Under the new OECD rule, governments would be able to impose corporate taxes on multinational companies whose sales and operating profit margin exceed certain levels, even if the companies do not have a physical presence, such as branches and factories, in the relevant country. Although the draft does not state a specific figure, discussions are expected to move toward setting “over 10 percent” as the standard for the operating profit margin.
Under the current international taxation rules, a physical base such as a factory or branch is called a “permanent establishment (PE),” and there is a principle that a country cannot tax a company unless it has a PE in that country.
However, giant IT companies, which earn money mainly through internet advertising, are expanding their businesses around the world without establishing PEs.
As a result, many countries have been unable to collect corporate taxes from the IT giants, despite their huge number of consumers. Calls have become stronger internationally to rectify the situation.
In light of opposition from the United States — which has such giant IT companies as those communally called “GAFA,” including Google and Apple — the draft does not limit the imposition of taxes to the IT industry. However, it stipulates that regardless of whether there is a PE in a certain country, taxes can be imposed on large IT companies based on sales and operating profit margin, which is the operating profit as a percentage of sales.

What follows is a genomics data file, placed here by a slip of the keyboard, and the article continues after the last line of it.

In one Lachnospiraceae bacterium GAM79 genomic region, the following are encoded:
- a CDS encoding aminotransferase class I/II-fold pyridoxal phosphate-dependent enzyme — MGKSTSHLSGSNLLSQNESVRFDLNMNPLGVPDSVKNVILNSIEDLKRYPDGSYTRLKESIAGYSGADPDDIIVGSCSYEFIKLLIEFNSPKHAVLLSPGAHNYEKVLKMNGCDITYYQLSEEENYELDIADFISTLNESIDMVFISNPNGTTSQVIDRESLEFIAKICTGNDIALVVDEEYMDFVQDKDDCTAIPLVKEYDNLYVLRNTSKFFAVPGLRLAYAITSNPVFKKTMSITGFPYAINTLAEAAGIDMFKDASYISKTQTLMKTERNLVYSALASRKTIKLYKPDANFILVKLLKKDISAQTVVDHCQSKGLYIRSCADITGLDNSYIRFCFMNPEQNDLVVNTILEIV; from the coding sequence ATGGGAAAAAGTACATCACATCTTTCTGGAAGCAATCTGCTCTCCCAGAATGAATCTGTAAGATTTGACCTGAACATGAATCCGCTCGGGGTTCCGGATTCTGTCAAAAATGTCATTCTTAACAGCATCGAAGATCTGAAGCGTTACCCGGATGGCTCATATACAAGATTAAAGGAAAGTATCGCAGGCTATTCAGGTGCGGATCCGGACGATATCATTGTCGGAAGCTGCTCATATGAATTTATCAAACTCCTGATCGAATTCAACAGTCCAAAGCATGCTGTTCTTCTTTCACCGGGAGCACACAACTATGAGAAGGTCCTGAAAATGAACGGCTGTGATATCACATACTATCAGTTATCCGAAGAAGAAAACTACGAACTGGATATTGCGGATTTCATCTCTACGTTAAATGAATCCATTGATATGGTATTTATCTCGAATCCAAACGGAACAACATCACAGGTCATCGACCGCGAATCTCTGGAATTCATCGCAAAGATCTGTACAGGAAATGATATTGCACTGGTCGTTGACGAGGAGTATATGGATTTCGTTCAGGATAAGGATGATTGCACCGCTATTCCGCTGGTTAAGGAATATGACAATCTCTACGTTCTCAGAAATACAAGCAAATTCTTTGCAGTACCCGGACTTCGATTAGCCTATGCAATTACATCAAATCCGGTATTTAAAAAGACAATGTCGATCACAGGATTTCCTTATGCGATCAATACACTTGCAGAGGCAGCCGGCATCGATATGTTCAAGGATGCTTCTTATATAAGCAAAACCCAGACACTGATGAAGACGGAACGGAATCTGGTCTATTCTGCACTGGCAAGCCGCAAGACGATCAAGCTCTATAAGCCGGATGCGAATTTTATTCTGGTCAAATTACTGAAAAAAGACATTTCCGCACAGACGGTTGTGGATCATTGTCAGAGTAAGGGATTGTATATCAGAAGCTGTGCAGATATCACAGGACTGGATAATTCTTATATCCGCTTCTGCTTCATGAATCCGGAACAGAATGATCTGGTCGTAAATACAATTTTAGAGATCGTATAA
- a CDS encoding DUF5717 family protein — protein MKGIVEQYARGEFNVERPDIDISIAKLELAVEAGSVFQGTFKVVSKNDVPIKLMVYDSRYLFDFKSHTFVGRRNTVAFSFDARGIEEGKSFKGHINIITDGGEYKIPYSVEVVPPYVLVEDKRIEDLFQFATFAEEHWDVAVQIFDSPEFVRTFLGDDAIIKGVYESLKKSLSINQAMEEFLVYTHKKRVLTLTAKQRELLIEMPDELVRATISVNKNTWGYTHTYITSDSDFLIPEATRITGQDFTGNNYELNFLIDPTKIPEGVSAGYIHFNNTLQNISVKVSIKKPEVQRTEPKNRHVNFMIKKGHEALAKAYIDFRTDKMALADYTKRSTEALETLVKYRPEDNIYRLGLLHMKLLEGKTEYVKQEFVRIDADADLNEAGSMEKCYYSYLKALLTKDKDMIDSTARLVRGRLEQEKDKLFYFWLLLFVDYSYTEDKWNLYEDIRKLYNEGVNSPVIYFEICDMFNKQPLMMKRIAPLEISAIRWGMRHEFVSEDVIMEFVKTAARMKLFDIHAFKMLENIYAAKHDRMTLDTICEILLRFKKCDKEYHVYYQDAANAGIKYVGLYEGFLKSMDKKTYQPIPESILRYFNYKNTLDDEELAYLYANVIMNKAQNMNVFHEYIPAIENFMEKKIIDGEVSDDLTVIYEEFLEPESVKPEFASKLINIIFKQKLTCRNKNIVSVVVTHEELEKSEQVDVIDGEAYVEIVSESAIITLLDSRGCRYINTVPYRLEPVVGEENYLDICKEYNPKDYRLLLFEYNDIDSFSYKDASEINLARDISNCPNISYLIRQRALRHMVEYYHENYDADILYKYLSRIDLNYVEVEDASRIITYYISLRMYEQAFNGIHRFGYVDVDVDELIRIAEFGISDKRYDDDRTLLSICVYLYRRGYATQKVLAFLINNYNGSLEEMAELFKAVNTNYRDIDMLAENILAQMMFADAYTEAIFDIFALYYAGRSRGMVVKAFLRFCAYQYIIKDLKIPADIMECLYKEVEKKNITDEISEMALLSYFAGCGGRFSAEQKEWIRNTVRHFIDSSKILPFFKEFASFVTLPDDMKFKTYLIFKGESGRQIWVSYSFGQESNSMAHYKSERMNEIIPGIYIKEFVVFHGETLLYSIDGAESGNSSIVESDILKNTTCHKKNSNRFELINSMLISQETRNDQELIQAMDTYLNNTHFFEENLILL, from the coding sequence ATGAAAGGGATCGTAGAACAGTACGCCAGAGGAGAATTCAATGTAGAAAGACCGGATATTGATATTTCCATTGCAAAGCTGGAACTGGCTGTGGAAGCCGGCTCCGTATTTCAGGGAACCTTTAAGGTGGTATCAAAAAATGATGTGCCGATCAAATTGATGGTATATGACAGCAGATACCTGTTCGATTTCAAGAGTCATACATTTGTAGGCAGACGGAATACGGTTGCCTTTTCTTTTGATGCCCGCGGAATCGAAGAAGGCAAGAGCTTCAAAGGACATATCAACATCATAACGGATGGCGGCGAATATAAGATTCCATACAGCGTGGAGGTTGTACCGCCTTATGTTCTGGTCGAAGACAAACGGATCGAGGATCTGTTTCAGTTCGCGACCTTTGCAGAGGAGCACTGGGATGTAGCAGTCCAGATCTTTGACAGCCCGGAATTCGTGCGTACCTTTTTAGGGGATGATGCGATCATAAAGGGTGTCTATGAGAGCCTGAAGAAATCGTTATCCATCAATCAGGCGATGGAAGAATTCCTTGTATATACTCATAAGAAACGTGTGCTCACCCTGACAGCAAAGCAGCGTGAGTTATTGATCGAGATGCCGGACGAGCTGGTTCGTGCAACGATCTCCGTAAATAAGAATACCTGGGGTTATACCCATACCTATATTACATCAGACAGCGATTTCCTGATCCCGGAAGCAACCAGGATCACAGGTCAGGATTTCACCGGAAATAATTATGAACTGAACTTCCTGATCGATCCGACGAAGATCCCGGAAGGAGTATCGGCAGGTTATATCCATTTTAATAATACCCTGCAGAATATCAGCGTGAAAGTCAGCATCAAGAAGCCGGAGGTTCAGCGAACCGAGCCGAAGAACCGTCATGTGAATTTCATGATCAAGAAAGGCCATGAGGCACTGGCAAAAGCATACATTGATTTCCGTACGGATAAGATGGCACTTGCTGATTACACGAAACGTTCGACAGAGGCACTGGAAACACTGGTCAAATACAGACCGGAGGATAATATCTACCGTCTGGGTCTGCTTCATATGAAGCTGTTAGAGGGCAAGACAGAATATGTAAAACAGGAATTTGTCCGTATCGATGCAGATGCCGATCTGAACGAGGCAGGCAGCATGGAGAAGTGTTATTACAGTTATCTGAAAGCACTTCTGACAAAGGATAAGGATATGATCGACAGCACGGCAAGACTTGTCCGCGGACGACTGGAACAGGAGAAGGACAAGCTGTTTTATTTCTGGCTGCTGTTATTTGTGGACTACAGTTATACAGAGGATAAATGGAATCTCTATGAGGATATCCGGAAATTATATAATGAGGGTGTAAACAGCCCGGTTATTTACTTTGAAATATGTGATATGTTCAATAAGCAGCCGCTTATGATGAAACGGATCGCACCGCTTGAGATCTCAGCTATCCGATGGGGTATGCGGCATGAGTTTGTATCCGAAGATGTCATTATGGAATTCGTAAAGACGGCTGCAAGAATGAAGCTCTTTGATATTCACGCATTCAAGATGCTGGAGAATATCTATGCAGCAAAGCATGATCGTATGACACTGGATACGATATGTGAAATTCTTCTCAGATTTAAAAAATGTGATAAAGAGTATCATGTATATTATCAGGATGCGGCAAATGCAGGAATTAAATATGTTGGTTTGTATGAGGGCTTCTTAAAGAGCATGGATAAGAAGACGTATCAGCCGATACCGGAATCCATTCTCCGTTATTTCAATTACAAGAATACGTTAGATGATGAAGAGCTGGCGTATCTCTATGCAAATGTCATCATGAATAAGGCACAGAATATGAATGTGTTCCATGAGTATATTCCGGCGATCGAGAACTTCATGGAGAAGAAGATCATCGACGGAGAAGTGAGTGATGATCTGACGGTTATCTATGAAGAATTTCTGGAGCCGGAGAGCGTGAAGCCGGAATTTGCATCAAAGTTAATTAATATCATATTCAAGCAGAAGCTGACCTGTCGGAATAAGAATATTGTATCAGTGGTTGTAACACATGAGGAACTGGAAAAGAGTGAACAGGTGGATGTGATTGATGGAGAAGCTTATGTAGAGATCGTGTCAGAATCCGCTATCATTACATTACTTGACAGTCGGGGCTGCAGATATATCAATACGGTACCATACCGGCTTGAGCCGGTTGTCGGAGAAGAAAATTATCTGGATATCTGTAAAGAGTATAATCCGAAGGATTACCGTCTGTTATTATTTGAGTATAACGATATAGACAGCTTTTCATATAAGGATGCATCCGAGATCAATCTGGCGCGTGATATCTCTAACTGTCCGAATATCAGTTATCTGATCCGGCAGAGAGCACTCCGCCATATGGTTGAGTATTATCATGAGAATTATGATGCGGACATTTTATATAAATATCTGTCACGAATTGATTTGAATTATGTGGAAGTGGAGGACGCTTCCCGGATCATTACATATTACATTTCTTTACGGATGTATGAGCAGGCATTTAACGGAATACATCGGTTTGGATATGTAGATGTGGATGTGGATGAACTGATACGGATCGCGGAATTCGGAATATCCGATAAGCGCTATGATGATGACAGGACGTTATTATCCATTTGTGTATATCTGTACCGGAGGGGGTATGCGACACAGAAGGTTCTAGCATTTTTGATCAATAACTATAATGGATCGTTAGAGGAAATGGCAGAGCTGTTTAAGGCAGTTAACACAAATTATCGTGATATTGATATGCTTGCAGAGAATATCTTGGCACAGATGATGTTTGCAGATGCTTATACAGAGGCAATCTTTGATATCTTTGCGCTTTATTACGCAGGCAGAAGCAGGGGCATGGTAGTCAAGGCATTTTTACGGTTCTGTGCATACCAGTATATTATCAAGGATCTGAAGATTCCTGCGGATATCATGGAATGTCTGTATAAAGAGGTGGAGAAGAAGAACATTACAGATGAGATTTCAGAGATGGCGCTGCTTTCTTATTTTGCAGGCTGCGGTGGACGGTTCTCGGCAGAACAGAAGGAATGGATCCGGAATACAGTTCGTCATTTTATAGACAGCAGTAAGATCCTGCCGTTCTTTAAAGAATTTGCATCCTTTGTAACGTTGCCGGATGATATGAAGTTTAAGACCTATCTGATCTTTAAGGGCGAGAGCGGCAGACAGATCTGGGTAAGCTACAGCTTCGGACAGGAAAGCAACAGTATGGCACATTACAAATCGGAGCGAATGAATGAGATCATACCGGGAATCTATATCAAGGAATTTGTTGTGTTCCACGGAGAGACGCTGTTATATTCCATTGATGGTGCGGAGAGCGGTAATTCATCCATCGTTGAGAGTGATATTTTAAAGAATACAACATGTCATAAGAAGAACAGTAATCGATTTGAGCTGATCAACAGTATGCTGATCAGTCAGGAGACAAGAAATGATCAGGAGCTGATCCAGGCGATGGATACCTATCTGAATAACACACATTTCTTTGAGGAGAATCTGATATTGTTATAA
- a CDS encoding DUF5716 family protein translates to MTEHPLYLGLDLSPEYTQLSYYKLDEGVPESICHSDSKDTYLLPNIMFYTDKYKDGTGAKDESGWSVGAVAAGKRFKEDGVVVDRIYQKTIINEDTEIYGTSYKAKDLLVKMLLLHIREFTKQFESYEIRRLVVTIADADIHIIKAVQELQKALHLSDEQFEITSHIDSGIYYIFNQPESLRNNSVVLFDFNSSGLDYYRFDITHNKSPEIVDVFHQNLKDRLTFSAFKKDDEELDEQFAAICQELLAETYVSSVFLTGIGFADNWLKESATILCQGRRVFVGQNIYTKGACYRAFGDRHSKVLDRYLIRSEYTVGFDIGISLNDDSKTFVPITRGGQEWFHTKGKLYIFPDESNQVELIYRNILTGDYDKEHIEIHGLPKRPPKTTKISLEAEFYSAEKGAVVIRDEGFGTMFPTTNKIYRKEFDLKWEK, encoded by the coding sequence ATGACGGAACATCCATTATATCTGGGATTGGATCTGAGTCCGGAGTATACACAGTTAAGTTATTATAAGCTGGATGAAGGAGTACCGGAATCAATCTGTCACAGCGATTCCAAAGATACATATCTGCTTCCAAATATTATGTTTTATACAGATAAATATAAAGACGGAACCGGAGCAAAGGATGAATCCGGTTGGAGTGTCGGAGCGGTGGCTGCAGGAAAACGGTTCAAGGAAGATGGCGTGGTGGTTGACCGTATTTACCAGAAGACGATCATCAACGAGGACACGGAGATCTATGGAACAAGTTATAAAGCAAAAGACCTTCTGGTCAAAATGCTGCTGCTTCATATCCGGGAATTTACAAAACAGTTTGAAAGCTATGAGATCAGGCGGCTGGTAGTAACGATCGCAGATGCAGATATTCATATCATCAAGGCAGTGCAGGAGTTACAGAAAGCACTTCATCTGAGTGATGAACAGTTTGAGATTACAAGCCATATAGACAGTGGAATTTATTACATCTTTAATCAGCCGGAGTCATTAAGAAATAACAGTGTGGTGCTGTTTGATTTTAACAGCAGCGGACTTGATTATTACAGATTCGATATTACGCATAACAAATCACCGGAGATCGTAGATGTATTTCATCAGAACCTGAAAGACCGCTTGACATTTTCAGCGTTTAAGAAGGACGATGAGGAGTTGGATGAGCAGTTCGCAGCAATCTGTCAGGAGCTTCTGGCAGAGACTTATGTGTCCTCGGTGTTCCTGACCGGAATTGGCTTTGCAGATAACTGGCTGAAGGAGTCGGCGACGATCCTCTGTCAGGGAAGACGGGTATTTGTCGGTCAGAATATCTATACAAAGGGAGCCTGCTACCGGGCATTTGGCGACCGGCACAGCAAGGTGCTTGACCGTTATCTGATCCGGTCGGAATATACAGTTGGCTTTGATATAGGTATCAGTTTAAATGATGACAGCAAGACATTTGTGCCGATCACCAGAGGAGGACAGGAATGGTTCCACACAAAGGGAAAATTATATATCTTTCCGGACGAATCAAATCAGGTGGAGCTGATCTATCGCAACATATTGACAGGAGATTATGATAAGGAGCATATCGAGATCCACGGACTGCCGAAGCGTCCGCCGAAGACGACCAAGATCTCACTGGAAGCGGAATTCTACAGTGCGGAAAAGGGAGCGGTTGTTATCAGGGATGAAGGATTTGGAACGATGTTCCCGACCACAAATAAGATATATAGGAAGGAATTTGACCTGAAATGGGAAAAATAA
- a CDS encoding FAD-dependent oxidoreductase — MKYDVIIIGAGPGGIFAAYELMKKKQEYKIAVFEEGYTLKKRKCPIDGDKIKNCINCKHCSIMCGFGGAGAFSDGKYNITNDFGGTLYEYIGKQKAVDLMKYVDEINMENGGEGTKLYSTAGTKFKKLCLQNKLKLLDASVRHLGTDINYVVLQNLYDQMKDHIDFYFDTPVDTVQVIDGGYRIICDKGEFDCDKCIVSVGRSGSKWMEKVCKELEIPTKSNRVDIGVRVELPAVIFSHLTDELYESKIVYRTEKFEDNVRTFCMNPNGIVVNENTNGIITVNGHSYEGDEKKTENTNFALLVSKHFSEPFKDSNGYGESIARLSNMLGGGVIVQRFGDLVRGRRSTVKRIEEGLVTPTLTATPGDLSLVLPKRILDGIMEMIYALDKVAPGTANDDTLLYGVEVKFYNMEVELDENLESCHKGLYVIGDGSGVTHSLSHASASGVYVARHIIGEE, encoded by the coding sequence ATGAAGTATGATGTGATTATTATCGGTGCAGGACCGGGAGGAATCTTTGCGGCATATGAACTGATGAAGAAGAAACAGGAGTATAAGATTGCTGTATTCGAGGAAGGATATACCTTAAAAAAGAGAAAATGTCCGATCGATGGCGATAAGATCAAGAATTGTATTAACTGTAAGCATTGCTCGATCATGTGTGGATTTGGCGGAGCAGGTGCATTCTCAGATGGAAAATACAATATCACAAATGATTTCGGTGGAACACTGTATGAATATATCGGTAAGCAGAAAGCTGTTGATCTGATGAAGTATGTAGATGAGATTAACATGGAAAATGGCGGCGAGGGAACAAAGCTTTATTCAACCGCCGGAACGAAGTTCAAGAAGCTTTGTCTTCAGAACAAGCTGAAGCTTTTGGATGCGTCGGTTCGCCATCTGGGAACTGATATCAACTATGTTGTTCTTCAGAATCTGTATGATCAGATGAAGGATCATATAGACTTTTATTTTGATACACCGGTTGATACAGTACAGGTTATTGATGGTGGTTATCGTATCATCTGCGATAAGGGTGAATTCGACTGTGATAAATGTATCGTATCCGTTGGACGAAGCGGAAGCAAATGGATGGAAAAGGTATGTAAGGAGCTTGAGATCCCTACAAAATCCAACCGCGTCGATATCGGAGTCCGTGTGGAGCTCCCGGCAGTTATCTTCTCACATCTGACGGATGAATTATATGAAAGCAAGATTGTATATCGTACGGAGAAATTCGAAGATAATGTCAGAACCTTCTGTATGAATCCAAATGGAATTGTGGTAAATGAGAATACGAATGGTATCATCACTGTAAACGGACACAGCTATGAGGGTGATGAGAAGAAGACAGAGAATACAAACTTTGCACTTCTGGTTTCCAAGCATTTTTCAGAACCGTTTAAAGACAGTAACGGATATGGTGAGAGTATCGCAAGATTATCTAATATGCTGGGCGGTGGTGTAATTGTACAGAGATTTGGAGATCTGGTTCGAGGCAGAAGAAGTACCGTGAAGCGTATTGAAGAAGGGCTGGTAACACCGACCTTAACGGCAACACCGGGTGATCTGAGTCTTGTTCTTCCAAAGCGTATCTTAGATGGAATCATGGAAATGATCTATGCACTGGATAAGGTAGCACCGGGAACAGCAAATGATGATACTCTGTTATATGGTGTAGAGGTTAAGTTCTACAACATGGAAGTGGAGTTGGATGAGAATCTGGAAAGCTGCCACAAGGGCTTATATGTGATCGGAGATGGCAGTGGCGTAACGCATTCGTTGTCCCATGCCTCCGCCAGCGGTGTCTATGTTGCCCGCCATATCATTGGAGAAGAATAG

Compared with manufacturers and other companies with factories and many employees, IT companies tend to have higher operating profit margins. Simple calculations based on financial reports shows that Facebook had an operating profit margin of about 44 percent in the period ending in December 2018, while Apple recorded 26 percent in the period ending in September 2018.
In contrast, Toyota Motor Corp. had an operating profit margin of about 8 percent in the period ending in March 2019.
The draft aims to set a standard for the amount of sales, and exempt companies that fail to meet the standard for taxation, even if their operating profit margins are high. The draft further proposes that some industries and business categories be excluded from the new rule, for the purpose of reaching an international consensus.
The OECD plans to release the draft as early as Wednesday and solicit opinions from related countries and companies. Countries including Japan, the United States and European countries are aiming to reach a broad agreement in January 2020 and a final agreement by the end of 2020.